Yeah. A little research could save a lot of embarrassment. Take the writer (me, actually) who incorrectly attributed the slogan “Fifty-four forty or fight” to the election campaign of James K. Polk. Polk may well be an underrated president (I think so anyway), but I don’t have to like the guy, and the hypocrisy of running on a slogan he never intended to carry out fit well with my theme of the moment. For those whose history is a bit rusty, Polk's the guy who staved off a two-front war against Britain to the north and Mexico to the south by adroitly compromising with the one side while starting a just war with the other to gain for the nation much of the far west, including the future states of Oregon, California, Nevada, and Arizona. The original dark horse candidate, he included the “reoccupation” of Oregon country as a plank in his expansionist platform, but left it vague as to what, exactly, Oregon country consisted of. Britain generally felt the Columbia River should be the boundary; expansionists in the US supported a northern boundary at 54 degrees 40 minutes, while Polk, seemingly, thought extending the line along the 49th parallel out to the Pacific was a reasonable compromise. Not everybody was happy with this idea; hence the slogan “Fifty-four-forty or fight” floated in the mid-term elections by unhappy opponents. Somewhere along the line this slogan got attributed to Polk, and a misconception was born. Despite not-so-recent debunkings older textbooks and those of us who learned from them continue the mistake. I could have looked it up, I suppose—but I was on a roll, and why let research spoil a perfectly good chance to make an ass of myself?
It was one Bryan Fischer who recently wrote a column defending genocide, and in the course of arguing that native Americans were morally unfit to inhabit the land, claimed that they got what was coming to them by failing to follow George Washington’s advice to convert to Christianity. This is essentially the same “moral unfitness” argument employed by so many frontier types and apostles of Manifest Destiny in the nineteenth century to justify extermination, with the Biblical example of Yahweh’s orders to destroy the Canaanites always lurking in the background. Hey, if God approves, it’s got to be okay, right? So following in that tradition Fischer blames the native Americans for their extermination by Euro-Americans, citing their refusal “to leave behind their superstition and occult practices for the light of Christianity and civilization” as justification for genocide. Speaking of the Lenape chiefs who petitioned Congress in 1782, Fischer claims “They rejected Washington’s direct counsel ... ‘You do well to wish to learn our arts and ways of life, and above all, the religion of Jesus Christ.’” Extermination was the consequence. Now I’ve written about this episode elsewhere, but the thing is, Fischer has got it about as wrong as it is possible to get it. Washington was not advising them, but commending them; the Moravian Brethren had set up a mission amongst the Lenape and many had converted. And what happened to those Lenape steeped in the religion of Jesus Christ? Well, actually, they were the ones who got murdered by a gang of Revolutionary War era militia. You could look it up—but maybe that would get in the way of a good diatribe.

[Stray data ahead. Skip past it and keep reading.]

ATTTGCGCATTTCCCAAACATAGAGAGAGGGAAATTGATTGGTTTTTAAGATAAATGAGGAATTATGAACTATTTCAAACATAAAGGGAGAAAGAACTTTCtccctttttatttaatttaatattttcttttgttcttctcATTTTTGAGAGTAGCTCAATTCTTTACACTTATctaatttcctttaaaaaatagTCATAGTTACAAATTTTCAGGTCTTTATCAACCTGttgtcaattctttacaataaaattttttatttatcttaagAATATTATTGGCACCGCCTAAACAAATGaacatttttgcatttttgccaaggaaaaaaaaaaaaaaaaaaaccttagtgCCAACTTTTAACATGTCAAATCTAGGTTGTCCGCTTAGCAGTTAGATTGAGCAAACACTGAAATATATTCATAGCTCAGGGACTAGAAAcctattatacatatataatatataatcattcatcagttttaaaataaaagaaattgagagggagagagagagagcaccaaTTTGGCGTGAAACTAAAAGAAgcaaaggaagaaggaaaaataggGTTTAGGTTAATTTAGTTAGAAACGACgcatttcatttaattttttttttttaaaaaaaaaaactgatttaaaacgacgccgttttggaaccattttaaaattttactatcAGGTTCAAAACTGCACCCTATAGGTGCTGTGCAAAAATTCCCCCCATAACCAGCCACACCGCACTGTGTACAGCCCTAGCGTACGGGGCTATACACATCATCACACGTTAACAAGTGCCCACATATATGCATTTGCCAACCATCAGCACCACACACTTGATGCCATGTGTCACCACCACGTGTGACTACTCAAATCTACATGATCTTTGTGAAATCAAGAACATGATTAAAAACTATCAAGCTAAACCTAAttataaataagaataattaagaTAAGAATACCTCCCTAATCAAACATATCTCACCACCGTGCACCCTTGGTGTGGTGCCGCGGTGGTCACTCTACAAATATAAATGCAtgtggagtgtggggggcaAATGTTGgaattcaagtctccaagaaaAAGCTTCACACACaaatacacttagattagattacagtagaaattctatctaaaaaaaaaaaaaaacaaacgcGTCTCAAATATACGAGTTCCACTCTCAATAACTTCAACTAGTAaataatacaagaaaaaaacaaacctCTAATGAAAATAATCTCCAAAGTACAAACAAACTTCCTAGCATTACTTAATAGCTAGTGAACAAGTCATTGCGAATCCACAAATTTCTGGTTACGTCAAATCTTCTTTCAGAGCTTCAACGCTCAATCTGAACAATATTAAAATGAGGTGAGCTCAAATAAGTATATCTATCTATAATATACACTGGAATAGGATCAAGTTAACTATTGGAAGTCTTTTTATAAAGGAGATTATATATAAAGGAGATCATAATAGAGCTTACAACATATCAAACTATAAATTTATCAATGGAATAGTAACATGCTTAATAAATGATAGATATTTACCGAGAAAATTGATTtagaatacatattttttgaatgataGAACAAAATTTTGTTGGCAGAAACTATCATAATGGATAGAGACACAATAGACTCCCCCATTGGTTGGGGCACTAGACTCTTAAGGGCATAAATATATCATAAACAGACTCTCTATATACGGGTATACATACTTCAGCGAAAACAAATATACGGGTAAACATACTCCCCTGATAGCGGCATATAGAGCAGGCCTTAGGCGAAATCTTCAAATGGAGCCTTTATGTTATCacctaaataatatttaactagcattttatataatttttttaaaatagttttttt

And back last June or so one Jonathan Fickley of Chatanooga—who may teach American History there, if it’s the same person as the guy mentioned here—wrote very confidently about the faith of the Founders, decrying “people [who] speak about things that they know nothing about”. He rattled off a string of alleged quotations including a mangled Franklin and a Jefferson frankenquote including among them the fake Henry “religionists” quotation and this doozy allegedly from James Madison:
Cursed be all that learning that is contrary to the cross of Christ.Now this anti-education sentence has been kicking around since at least 1844 (see here for details) and is usually attributed either to John Witherspoon or Jonathan Dickinson, both presidents of Princeton University. I hope for the credit of either that neither actually said it, or perhaps were in jest, but in any case it is not until very recently that anybody attributed it to Madison—apparently on the grounds that as Madison attended Princeton, anything its president said could be attributed to him as well. Or something. “Please read again Patrick Henry’s quote,” Fickley wrote with overweening pride. “My advice to you is do not challenge people to research history of the founding fathers about Christianity to prove some anti-Christian bogus nonsense. Their own words repudiate your argument.” Oh, man—Henry’s quote? You gotta be kidding. That thing shows its bogosity every which way from Sunday. You could have looked it up—but why waste a good chance to display your own ignorance while chastising somebody else for his?
Now being careless, or foolish, or ignorant may not be crimes as such, but with the resources of the internet at our fingertips, what does a little research actually cost? Even ten years ago fact-checking often involved trips to libraries or other record repositories, long-distance phone calls, inter-library loan requests, and the like. Sometimes it still does. But often a quick trip to a search engine is all it takes to dispel some misconception, or verify some detail. It is possible to look these things up. Maybe you can’t be right all the time—but you can avoid many a baseless accusation, or idiotic claim, or piece of foolish posturing. And frankly, can’t we all do with a bit less of these things? I like to think so, anyway.